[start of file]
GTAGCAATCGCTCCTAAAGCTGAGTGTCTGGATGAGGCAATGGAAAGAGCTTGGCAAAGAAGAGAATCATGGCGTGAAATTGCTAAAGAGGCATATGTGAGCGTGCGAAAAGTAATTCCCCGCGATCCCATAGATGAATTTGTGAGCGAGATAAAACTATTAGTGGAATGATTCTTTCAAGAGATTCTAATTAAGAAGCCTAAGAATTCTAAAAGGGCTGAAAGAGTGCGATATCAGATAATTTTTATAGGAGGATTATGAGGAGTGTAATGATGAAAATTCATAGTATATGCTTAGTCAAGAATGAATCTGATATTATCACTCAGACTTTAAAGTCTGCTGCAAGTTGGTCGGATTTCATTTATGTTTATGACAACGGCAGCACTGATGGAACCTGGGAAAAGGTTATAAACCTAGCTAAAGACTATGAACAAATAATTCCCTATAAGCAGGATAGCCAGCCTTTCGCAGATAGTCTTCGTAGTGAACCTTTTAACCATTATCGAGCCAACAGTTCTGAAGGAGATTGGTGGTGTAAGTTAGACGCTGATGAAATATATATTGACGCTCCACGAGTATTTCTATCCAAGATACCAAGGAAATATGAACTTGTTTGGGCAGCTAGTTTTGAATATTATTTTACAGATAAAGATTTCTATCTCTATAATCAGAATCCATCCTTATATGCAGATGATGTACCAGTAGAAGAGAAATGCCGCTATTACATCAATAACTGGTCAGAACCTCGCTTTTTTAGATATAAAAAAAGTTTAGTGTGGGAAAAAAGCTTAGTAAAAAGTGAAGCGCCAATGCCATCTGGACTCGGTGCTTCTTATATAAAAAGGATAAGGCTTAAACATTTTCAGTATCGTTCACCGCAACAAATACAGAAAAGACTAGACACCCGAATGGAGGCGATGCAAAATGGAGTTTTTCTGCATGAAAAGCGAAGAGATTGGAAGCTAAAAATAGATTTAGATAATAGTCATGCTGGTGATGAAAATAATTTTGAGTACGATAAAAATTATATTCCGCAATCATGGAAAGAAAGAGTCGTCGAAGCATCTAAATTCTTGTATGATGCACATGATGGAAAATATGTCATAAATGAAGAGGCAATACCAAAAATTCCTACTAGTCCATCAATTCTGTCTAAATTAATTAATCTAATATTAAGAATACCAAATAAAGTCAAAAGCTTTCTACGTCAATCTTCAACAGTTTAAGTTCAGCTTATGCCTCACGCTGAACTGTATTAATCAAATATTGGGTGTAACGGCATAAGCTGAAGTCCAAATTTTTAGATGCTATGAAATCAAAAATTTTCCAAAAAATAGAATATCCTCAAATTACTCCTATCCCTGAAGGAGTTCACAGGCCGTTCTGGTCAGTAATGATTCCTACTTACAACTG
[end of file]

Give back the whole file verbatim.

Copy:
GTAGCAATCGCTCCTAAAGCTGAGTGTCTGGATGAGGCAATGGAAAGAGCTTGGCAAAGAAGAGAATCATGGCGTGAAATTGCTAAAGAGGCATATGTGAGCGTGCGAAAAGTAATTCCCCGCGATCCCATAGATGAATTTGTGAGCGAGATAAAACTATTAGTGGAATGATTCTTTCAAGAGATTCTAATTAAGAAGCCTAAGAATTCTAAAAGGGCTGAAAGAGTGCGATATCAGATAATTTTTATAGGAGGATTATGAGGAGTGTAATGATGAAAATTCATAGTATATGCTTAGTCAAGAATGAATCTGATATTATCACTCAGACTTTAAAGTCTGCTGCAAGTTGGTCGGATTTCATTTATGTTTATGACAACGGCAGCACTGATGGAACCTGGGAAAAGGTTATAAACCTAGCTAAAGACTATGAACAAATAATTCCCTATAAGCAGGATAGCCAGCCTTTCGCAGATAGTCTTCGTAGTGAACCTTTTAACCATTATCGAGCCAACAGTTCTGAAGGAGATTGGTGGTGTAAGTTAGACGCTGATGAAATATATATTGACGCTCCACGAGTATTTCTATCCAAGATACCAAGGAAATATGAACTTGTTTGGGCAGCTAGTTTTGAATATTATTTTACAGATAAAGATTTCTATCTCTATAATCAGAATCCATCCTTATATGCAGATGATGTACCAGTAGAAGAGAAATGCCGCTATTACATCAATAACTGGTCAGAACCTCGCTTTTTTAGATATAAAAAAAGTTTAGTGTGGGAAAAAAGCTTAGTAAAAAGTGAAGCGCCAATGCCATCTGGACTCGGTGCTTCTTATATAAAAAGGATAAGGCTTAAACATTTTCAGTATCGTTCACCGCAACAAATACAGAAAAGACTAGACACCCGAATGGAGGCGATGCAAAATGGAGTTTTTCTGCATGAAAAGCGAAGAGATTGGAAGCTAAAAATAGATTTAGATAATAGTCATGCTGGTGATGAAAATAATTTTGAGTACGATAAAAATTATATTCCGCAATCATGGAAAGAAAGAGTCGTCGAAGCATCTAAATTCTTGTATGATGCACATGATGGAAAATATGTCATAAATGAAGAGGCAATACCAAAAATTCCTACTAGTCCATCAATTCTGTCTAAATTAATTAATCTAATATTAAGAATACCAAATAAAGTCAAAAGCTTTCTACGTCAATCTTCAACAGTTTAAGTTCAGCTTATGCCTCACGCTGAACTGTATTAATCAAATATTGGGTGTAACGGCATAAGCTGAAGTCCAAATTTTTAGATGCTATGAAATCAAAAATTTTCCAAAAAATAGAATATCCTCAAATTACTCCTATCCCTGAAGGAGTTCACAGGCCGTTCTGGTCAGTAATGATTCCTACTTACAACTG